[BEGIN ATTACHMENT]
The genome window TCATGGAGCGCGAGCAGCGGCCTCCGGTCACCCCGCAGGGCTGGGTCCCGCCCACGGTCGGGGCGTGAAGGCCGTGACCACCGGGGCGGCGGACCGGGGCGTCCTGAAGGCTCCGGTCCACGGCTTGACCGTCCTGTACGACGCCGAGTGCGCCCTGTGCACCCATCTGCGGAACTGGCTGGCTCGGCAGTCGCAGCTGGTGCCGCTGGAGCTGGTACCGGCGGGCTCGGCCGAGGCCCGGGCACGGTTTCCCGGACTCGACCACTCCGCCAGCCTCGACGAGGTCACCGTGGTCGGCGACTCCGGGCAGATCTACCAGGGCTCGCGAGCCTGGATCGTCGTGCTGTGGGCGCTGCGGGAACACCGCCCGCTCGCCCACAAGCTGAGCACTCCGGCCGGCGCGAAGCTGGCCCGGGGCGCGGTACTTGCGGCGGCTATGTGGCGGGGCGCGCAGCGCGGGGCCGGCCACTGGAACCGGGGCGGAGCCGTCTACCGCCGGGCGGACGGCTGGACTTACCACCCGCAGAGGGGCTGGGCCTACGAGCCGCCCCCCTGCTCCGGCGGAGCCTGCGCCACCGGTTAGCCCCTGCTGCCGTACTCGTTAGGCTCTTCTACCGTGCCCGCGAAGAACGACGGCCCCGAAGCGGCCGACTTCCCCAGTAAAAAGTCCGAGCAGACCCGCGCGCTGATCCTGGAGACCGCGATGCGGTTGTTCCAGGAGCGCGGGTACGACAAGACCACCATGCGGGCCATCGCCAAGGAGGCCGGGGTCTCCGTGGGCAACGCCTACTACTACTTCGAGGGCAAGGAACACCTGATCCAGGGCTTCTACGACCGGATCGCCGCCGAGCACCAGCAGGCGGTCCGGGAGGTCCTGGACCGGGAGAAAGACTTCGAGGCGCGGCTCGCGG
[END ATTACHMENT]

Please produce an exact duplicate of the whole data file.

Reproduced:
The genome window TCATGGAGCGCGAGCAGCGGCCTCCGGTCACCCCGCAGGGCTGGGTCCCGCCCACGGTCGGGGCGTGAAGGCCGTGACCACCGGGGCGGCGGACCGGGGCGTCCTGAAGGCTCCGGTCCACGGCTTGACCGTCCTGTACGACGCCGAGTGCGCCCTGTGCACCCATCTGCGGAACTGGCTGGCTCGGCAGTCGCAGCTGGTGCCGCTGGAGCTGGTACCGGCGGGCTCGGCCGAGGCCCGGGCACGGTTTCCCGGACTCGACCACTCCGCCAGCCTCGACGAGGTCACCGTGGTCGGCGACTCCGGGCAGATCTACCAGGGCTCGCGAGCCTGGATCGTCGTGCTGTGGGCGCTGCGGGAACACCGCCCGCTCGCCCACAAGCTGAGCACTCCGGCCGGCGCGAAGCTGGCCCGGGGCGCGGTACTTGCGGCGGCTATGTGGCGGGGCGCGCAGCGCGGGGCCGGCCACTGGAACCGGGGCGGAGCCGTCTACCGCCGGGCGGACGGCTGGACTTACCACCCGCAGAGGGGCTGGGCCTACGAGCCGCCCCCCTGCTCCGGCGGAGCCTGCGCCACCGGTTAGCCCCTGCTGCCGTACTCGTTAGGCTCTTCTACCGTGCCCGCGAAGAACGACGGCCCCGAAGCGGCCGACTTCCCCAGTAAAAAGTCCGAGCAGACCCGCGCGCTGATCCTGGAGACCGCGATGCGGTTGTTCCAGGAGCGCGGGTACGACAAGACCACCATGCGGGCCATCGCCAAGGAGGCCGGGGTCTCCGTGGGCAACGCCTACTACTACTTCGAGGGCAAGGAACACCTGATCCAGGGCTTCTACGACCGGATCGCCGCCGAGCACCAGCAGGCGGTCCGGGAGGTCCTGGACCGGGAGAAAGACTTCGAGGCGCGGCTCGCGG